When 93-year-old Bill Heath found out that the Daffodil Valley Sports Complex was going to be renamed after him, the first thought he had was for others.
Heath, a long-time member of the Sumner Rotary Club, first worked on building the sports complex in December 1989. While he was a big part of constructing it, there were countless others who helped.
“It was truly a community project,” Heath said during an Aug. 16 ceremony where the new sign was unveiled. “Nobody that I asked for help ever turned (this project) down. It was impossible without everyone else here.”
The ceremony gathered together Rotarians, community members and donors for the unveiling and an accompanying lunch. The new sign reads “Bill Heath Sports Complex.”
1,884 Number of total donors for the Daffodil Valley Sports Complex
Jerry Vandenberg, a member of Sumner Rotary for ten years, remembered three handwritten spiral notebooks stuffed full with to-do lists and contact information that Heath documented from the start of the project.
“This wouldn’t have happened without him,” Vandenberg said. “He gave us a gift of leadership and example. If you have a good project, people will pitch in and help.”
And quite a few people pitched in. The project took about ten years to finish, and by the end, Heath had documented a list of more than 1,800 contributors. He broke the contributors down into four main groups. There were 342 businesses and organizations that donated, 29 grants and foundations and ten “in memory of” donations.
The largest group of contributors were individual donors, weighing in at 1,503, which is almost 80 percent of donations that the project received.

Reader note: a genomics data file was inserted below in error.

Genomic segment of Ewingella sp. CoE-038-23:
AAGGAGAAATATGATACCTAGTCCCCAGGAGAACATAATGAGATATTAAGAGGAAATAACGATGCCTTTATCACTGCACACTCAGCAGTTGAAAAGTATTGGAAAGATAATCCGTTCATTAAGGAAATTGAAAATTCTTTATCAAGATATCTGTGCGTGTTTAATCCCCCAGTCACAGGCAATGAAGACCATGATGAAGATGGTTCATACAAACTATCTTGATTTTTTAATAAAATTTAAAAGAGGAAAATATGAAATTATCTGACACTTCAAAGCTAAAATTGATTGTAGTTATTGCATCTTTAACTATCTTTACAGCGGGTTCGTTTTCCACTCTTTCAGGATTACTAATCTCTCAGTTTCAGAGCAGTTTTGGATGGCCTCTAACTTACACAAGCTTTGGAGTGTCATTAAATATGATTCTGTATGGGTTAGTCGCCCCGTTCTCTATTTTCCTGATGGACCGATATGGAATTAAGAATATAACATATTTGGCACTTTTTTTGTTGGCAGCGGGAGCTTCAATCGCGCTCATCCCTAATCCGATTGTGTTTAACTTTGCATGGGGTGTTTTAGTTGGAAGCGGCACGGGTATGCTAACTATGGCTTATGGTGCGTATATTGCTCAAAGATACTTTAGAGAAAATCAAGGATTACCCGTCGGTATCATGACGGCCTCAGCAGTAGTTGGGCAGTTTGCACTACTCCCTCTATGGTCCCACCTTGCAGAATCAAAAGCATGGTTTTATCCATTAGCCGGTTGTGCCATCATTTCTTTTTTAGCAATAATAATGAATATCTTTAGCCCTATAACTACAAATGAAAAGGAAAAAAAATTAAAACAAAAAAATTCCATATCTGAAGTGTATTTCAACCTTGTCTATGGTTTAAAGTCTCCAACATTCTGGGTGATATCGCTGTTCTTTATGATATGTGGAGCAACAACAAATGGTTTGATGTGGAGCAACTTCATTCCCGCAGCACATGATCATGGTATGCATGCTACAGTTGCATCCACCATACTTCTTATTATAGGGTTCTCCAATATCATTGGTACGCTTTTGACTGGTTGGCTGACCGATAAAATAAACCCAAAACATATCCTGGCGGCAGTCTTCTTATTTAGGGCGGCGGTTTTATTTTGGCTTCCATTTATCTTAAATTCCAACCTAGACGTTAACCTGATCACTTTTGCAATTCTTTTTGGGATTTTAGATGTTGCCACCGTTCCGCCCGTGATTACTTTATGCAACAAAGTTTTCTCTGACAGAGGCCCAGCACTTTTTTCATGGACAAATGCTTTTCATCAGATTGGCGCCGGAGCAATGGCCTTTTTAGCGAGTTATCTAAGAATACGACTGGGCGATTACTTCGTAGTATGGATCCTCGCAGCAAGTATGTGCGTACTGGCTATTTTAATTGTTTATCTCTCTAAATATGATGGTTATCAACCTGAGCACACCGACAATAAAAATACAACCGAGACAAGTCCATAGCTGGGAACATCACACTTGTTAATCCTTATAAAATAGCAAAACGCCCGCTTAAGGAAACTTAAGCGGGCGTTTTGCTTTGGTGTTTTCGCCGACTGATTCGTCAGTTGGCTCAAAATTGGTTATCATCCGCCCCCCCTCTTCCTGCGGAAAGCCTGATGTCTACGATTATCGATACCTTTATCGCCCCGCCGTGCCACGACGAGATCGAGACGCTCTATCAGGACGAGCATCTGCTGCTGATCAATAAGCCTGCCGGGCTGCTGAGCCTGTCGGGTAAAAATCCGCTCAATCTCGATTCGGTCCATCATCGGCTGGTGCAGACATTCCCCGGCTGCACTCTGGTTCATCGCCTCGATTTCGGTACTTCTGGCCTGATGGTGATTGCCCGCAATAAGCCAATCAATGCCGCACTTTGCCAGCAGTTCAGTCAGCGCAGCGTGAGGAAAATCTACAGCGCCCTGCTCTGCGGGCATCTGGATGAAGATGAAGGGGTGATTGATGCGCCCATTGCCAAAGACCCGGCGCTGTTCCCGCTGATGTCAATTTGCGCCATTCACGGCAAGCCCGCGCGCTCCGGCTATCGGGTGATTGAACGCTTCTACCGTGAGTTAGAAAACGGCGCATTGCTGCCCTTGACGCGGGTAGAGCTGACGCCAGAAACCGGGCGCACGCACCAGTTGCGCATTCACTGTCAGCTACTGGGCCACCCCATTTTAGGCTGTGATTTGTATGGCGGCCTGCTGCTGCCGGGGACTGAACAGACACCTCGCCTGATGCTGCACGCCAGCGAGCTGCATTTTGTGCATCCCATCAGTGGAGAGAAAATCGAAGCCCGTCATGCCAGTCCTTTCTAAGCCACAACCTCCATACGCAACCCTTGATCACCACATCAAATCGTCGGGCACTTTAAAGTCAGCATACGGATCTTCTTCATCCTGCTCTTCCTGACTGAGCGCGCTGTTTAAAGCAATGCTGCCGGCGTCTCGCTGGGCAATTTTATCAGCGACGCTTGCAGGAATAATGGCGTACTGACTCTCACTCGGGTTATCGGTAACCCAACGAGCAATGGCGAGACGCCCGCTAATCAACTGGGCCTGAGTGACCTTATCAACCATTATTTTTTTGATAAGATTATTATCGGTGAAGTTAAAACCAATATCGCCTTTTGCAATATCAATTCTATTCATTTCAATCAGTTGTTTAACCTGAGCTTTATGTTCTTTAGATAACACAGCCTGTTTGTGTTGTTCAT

Bill Pugh,Public Works Director for the City of Sumner, said that a large part of these donations were due to Heath’s dedication to the project.
“You could run, but you couldn’t hide from Bill,” joked Pugh about Heath’s determination.
Donations mostly came from all over the state. Puyallup, Kent, Seattle, Bellevue, Tacoma and Federal Way were only a few of the local cities involved.
But that wasn’t all — there were outlying cities that contributed, including Winnemucca, Nevada; Washington, D.C., San Leandro, California; Montoursville, Pennsylvania; Youngtown, Ohio, and even Auckland, New Zealand.
This project took up ten years of Mr. Heath’s life. He’s an inspiration for leaders both present and in the future.
The contributions ranged from $1 to more than $10,000. Pugh insisted that every dollar counted.
But it wasn’t just money that was donated. Materials from lumber to cement were donated, too.
“Mr. Heath was adamant that this wasn’t about him,” Pugh said. “He didn’t do this all by himself.”
Bryan Stowe, a land developer in Sumner who has known Heath for a long time, supplied concrete and pavement for the skate park, which was built later, in 2001. Stowe also created the complex’s new sign, and donated it.
“I thought it was a great cause,” said Stowe. “(Heath’s) a great guy.”
Heath, who’s now retired, was the principal of Sumner High School from 1975 to 1981. He also worked for the Puyallup-Sumner Chamber of Commerce.
“We’ve lived in five communities in this state, and they’re all good,” Heath said. “But this community can’t be beat. It has a good location, a good government, good schools, and a good recreation department. It’s a wonderful place to live.”
On June 1, 1999, the last official report for the complex was documented, and Heath’s 10-year project came to a close.
Now, 17 years later and accompanied by his wife, Jane, Heath met up with some of the donors who helped him. Around 100 people attended the event.
Representatives from some of the major donors who attended included Sumner City Transfer, the City of Sumner, Gordon Trucking, Petersen Brothers Construction and the Sumner School District.
Before revealing the new sign, Pugh described Heath as a leader who is tenacious, persistent, committed.
“This project took up ten years of Mr. Heath’s life,” he said. “He’s an inspiration for leaders both present and in the future.”